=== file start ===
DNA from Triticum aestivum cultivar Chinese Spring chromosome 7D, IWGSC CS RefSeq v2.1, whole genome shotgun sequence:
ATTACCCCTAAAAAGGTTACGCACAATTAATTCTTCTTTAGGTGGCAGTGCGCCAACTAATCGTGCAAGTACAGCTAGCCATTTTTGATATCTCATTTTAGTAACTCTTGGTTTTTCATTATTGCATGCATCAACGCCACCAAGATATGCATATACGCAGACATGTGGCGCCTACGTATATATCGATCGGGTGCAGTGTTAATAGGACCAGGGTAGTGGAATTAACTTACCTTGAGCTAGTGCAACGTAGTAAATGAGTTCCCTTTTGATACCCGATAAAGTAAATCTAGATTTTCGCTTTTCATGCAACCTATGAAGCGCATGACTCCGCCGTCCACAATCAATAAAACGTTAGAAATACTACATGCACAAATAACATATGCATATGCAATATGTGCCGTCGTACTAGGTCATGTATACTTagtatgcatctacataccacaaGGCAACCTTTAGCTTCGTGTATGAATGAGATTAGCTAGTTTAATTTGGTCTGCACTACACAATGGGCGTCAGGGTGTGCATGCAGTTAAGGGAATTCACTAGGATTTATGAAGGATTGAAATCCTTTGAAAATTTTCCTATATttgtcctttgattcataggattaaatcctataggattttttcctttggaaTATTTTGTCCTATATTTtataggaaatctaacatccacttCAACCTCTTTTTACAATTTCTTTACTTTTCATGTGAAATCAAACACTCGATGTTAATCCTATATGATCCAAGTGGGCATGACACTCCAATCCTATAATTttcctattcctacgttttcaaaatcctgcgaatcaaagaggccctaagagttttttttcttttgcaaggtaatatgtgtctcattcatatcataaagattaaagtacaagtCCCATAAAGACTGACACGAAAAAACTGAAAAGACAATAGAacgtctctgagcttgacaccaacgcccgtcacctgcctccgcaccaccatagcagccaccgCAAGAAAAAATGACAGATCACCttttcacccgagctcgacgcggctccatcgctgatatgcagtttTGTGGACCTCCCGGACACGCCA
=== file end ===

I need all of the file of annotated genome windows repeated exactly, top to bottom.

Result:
DNA from Triticum aestivum cultivar Chinese Spring chromosome 7D, IWGSC CS RefSeq v2.1, whole genome shotgun sequence:
ATTACCCCTAAAAAGGTTACGCACAATTAATTCTTCTTTAGGTGGCAGTGCGCCAACTAATCGTGCAAGTACAGCTAGCCATTTTTGATATCTCATTTTAGTAACTCTTGGTTTTTCATTATTGCATGCATCAACGCCACCAAGATATGCATATACGCAGACATGTGGCGCCTACGTATATATCGATCGGGTGCAGTGTTAATAGGACCAGGGTAGTGGAATTAACTTACCTTGAGCTAGTGCAACGTAGTAAATGAGTTCCCTTTTGATACCCGATAAAGTAAATCTAGATTTTCGCTTTTCATGCAACCTATGAAGCGCATGACTCCGCCGTCCACAATCAATAAAACGTTAGAAATACTACATGCACAAATAACATATGCATATGCAATATGTGCCGTCGTACTAGGTCATGTATACTTagtatgcatctacataccacaaGGCAACCTTTAGCTTCGTGTATGAATGAGATTAGCTAGTTTAATTTGGTCTGCACTACACAATGGGCGTCAGGGTGTGCATGCAGTTAAGGGAATTCACTAGGATTTATGAAGGATTGAAATCCTTTGAAAATTTTCCTATATttgtcctttgattcataggattaaatcctataggattttttcctttggaaTATTTTGTCCTATATTTtataggaaatctaacatccacttCAACCTCTTTTTACAATTTCTTTACTTTTCATGTGAAATCAAACACTCGATGTTAATCCTATATGATCCAAGTGGGCATGACACTCCAATCCTATAATTttcctattcctacgttttcaaaatcctgcgaatcaaagaggccctaagagttttttttcttttgcaaggtaatatgtgtctcattcatatcataaagattaaagtacaagtCCCATAAAGACTGACACGAAAAAACTGAAAAGACAATAGAacgtctctgagcttgacaccaacgcccgtcacctgcctccgcaccaccatagcagccaccgCAAGAAAAAATGACAGATCACCttttcacccgagctcgacgcggctccatcgctgatatgcagtttTGTGGACCTCCCGGACACGCCA